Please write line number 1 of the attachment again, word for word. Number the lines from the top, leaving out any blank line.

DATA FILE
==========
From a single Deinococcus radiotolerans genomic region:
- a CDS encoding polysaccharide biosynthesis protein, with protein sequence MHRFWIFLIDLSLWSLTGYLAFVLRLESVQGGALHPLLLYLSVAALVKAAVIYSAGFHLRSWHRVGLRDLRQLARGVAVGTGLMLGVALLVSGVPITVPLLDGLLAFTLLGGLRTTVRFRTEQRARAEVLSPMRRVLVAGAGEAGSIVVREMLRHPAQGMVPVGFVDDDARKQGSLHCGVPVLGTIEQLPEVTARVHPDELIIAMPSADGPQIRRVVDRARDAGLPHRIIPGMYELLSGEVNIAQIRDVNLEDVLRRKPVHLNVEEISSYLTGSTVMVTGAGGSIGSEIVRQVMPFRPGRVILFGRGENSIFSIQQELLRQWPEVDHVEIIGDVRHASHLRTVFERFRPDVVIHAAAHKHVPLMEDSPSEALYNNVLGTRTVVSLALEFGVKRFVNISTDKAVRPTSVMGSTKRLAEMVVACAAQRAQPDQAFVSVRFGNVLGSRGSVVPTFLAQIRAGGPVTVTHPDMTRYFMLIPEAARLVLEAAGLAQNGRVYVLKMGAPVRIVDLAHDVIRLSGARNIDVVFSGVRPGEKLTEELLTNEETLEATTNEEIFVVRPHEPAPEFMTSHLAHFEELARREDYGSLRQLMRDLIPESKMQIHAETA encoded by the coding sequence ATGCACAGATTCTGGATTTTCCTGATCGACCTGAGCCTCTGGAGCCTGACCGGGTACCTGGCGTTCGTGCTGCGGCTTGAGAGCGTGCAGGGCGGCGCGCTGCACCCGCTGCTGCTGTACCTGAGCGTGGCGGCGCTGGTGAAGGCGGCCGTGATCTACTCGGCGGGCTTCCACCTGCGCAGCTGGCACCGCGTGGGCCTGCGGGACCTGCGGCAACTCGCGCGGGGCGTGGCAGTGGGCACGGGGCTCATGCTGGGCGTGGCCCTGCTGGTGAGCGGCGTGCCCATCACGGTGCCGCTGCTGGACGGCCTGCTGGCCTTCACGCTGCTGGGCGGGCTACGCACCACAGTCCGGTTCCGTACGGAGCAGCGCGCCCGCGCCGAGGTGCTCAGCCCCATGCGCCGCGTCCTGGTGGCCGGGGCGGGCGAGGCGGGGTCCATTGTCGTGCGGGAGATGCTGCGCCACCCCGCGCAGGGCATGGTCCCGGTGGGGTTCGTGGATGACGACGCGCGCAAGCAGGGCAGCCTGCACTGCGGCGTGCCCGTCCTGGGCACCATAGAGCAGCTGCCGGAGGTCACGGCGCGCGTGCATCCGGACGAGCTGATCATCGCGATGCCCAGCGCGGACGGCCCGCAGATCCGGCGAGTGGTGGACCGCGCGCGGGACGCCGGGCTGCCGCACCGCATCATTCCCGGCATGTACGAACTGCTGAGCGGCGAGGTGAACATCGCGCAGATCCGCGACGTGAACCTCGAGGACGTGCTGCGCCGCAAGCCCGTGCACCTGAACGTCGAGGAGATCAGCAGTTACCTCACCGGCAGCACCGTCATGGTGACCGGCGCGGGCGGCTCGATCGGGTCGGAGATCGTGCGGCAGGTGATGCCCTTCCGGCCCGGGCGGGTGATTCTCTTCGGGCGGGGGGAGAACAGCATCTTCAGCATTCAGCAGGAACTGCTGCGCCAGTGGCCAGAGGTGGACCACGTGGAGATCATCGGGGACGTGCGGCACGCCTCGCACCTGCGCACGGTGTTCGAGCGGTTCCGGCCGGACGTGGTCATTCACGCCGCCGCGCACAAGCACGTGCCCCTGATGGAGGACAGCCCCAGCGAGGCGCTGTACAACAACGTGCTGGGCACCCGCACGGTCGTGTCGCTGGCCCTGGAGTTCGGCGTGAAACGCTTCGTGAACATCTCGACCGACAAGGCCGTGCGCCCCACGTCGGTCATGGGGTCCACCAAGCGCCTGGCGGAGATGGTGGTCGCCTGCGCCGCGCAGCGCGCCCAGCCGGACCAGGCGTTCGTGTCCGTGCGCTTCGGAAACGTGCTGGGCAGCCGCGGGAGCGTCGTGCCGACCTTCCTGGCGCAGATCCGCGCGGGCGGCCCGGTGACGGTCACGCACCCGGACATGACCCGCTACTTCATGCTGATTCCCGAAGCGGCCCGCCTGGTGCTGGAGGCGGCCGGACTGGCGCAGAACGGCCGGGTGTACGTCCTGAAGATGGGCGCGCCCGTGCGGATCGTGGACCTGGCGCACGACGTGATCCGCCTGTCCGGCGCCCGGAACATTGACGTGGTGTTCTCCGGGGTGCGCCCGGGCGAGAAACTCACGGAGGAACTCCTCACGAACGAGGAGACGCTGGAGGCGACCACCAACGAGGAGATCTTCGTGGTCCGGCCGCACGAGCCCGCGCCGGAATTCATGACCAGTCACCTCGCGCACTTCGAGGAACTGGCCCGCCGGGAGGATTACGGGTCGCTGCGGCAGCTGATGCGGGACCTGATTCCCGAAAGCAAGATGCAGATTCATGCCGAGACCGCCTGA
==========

From a single Deinococcus radiotolerans genomic region: